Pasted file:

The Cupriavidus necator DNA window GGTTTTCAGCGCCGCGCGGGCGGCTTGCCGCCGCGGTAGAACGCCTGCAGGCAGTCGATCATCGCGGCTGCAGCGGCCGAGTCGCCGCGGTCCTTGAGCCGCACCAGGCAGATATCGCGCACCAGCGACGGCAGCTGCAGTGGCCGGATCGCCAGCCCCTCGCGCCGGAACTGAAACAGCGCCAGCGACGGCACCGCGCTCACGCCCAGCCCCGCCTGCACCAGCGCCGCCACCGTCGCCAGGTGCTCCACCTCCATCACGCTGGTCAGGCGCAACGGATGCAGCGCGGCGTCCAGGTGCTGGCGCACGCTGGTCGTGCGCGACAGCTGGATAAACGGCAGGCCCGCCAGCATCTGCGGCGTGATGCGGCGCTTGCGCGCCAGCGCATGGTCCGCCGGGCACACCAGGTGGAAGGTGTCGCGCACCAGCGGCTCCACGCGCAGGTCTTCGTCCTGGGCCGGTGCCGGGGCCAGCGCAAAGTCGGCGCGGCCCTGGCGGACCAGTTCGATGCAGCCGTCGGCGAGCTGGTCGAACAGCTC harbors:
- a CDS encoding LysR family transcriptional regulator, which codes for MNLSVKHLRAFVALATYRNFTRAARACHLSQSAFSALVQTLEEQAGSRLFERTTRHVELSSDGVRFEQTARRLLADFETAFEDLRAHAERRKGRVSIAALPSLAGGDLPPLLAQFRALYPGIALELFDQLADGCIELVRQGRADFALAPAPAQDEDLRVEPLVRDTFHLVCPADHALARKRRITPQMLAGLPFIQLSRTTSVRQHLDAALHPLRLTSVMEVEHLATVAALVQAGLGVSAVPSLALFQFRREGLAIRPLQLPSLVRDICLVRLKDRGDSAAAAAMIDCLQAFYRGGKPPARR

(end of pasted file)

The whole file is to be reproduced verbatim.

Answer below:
The Cupriavidus necator DNA window GGTTTTCAGCGCCGCGCGGGCGGCTTGCCGCCGCGGTAGAACGCCTGCAGGCAGTCGATCATCGCGGCTGCAGCGGCCGAGTCGCCGCGGTCCTTGAGCCGCACCAGGCAGATATCGCGCACCAGCGACGGCAGCTGCAGTGGCCGGATCGCCAGCCCCTCGCGCCGGAACTGAAACAGCGCCAGCGACGGCACCGCGCTCACGCCCAGCCCCGCCTGCACCAGCGCCGCCACCGTCGCCAGGTGCTCCACCTCCATCACGCTGGTCAGGCGCAACGGATGCAGCGCGGCGTCCAGGTGCTGGCGCACGCTGGTCGTGCGCGACAGCTGGATAAACGGCAGGCCCGCCAGCATCTGCGGCGTGATGCGGCGCTTGCGCGCCAGCGCATGGTCCGCCGGGCACACCAGGTGGAAGGTGTCGCGCACCAGCGGCTCCACGCGCAGGTCTTCGTCCTGGGCCGGTGCCGGGGCCAGCGCAAAGTCGGCGCGGCCCTGGCGGACCAGTTCGATGCAGCCGTCGGCGAGCTGGTCGAACAGCTC harbors:
- a CDS encoding LysR family transcriptional regulator, which codes for MNLSVKHLRAFVALATYRNFTRAARACHLSQSAFSALVQTLEEQAGSRLFERTTRHVELSSDGVRFEQTARRLLADFETAFEDLRAHAERRKGRVSIAALPSLAGGDLPPLLAQFRALYPGIALELFDQLADGCIELVRQGRADFALAPAPAQDEDLRVEPLVRDTFHLVCPADHALARKRRITPQMLAGLPFIQLSRTTSVRQHLDAALHPLRLTSVMEVEHLATVAALVQAGLGVSAVPSLALFQFRREGLAIRPLQLPSLVRDICLVRLKDRGDSAAAAAMIDCLQAFYRGGKPPARR